Parents and dementia: Getting the right diagnosis and treatment

July 16, 2014 in Family Caregiving  •  By Miles Varn
Accurately diagnosing dementia can involve working with several different medical specialists.

As adults age, it can become more common to forget simple things. When the memory loss is severe enough to interfere with daily living, however, this can be a sign of more progressive forms of dementia. To ensure that your parents get the care they need, it is important to have them see a physician who has experience and expertise making a differential diagnosis, that is, determining what specific type or subtype of dementia is causing your parents’ cognitive problems.

Dementia is not a single disease. It is actually a category of symptoms that can impact memory, judgment, language, and motor skills. These symptoms are triggered by brain diseases and disorders like Alzheimer’s and other illnesses. Collectively, dementia is quite prevalent among aging people. Overall, about one-third of individuals aged 65 years and older develop at least one form of dementia by the time they die. Many types of dementia cannot be cured, but there are ways to manage symptoms. An accurate diagnosis is the first step.

Diagnosing dementia types and subtypes

The impact of dementia on cognitive abilities goes beyond simply forgetting a word in conversation. Such lapses in memory are usually temporary, and memories simply need more time to surface. Beyond the occasional forgotten word, people with dementia may not remember how to cook a particular meal, balance a checkbook, put on warm clothing for cold weather or find their way home after an outing. They may also become irritable and less engaged in everyday life.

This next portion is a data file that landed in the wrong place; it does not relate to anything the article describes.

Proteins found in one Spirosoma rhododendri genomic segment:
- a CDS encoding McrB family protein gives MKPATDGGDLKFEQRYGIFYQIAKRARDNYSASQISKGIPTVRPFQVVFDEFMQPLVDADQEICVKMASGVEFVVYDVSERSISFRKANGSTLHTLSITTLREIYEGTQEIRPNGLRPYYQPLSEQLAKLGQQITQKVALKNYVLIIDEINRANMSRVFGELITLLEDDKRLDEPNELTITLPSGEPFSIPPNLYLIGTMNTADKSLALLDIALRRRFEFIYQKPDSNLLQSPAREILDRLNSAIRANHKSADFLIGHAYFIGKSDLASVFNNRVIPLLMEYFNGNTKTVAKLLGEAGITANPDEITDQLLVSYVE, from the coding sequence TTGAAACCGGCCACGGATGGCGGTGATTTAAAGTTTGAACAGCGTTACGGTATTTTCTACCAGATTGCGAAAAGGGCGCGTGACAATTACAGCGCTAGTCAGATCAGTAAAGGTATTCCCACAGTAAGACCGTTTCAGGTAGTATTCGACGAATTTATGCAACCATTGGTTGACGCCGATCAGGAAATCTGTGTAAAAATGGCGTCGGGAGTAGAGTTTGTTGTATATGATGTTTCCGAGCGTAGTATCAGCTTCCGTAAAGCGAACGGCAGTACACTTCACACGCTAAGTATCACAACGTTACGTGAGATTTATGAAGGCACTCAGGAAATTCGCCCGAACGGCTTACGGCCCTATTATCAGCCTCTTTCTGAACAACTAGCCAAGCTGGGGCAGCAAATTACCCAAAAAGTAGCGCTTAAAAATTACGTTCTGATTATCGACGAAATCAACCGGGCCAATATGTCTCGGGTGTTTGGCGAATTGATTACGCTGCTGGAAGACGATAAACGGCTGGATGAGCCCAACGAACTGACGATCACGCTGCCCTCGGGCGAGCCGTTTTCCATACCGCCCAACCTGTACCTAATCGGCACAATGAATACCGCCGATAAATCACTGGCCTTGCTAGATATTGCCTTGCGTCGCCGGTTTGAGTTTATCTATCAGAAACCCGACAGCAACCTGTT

When these types of problems impact everyday life, you should arrange for your parent to see a physician who has experience diagnosing dementia for an assessment. The physician can begin the process of determining whether he or she has one of several types of dementia, including:

  • Alzheimer’s disease, which accounts for 60 to 80 percent of dementia cases
  • Vascular dementia
  • Dementia with Lewy bodies
  • Parkinson’s disease
  • Frontotemporal dementia
  • Creutzfeldt-Jakob disease
  • Normal pressure hydrocephalus
  • Huntington’s disease
  • Wernicke-Korsakoff syndrome.

Although an accurate diagnosis is essential to proper treatment, there is no one test that can diagnose dementia. Instead, doctors need to review several aspects of your parent’s health. The doctor may ask for a complete medical history, laboratory tests and information on changes in everyday function, such as alterations in personality or unusual patterns of thinking. Even when dementia is diagnosed, it can still be difficult to identify the type of dementia affecting a parent or loved one.

Planning and treatment for dementia

Your parents may need to see a number of different doctors, including neurologists, neuropsychologists and gerontologists before he or she is accurately diagnosed. Once a diagnosis is confirmed, your parents’ physician will develop a personalized treatment plan, answer your questions about the disease and its course of progression and help you find the support services you and your parents need to manage living with dementia.

Every parent is different and will need a tailored treatment and care plan. The M.D.’s, N.D.’s and Ph.D’s who create your parents’ plan will consider a range of therapies for a comprehensive treatment plan that may include medications, dietary changes and non-pharmaceutical approaches. Additionally, health advisors will know if your mother or father is able to participate in any ongoing clinical research trials around the U.S. that are evaluating new therapies for dementia.

It is important to remember that dementia gets progressively worse, and your parents’ needs will evolve and grow more complex with time. The health advisors and providers you work with can help you anticipate these needs and direct you to the right resources that will help lessen the impact this disease has on you, your parents and the whole family.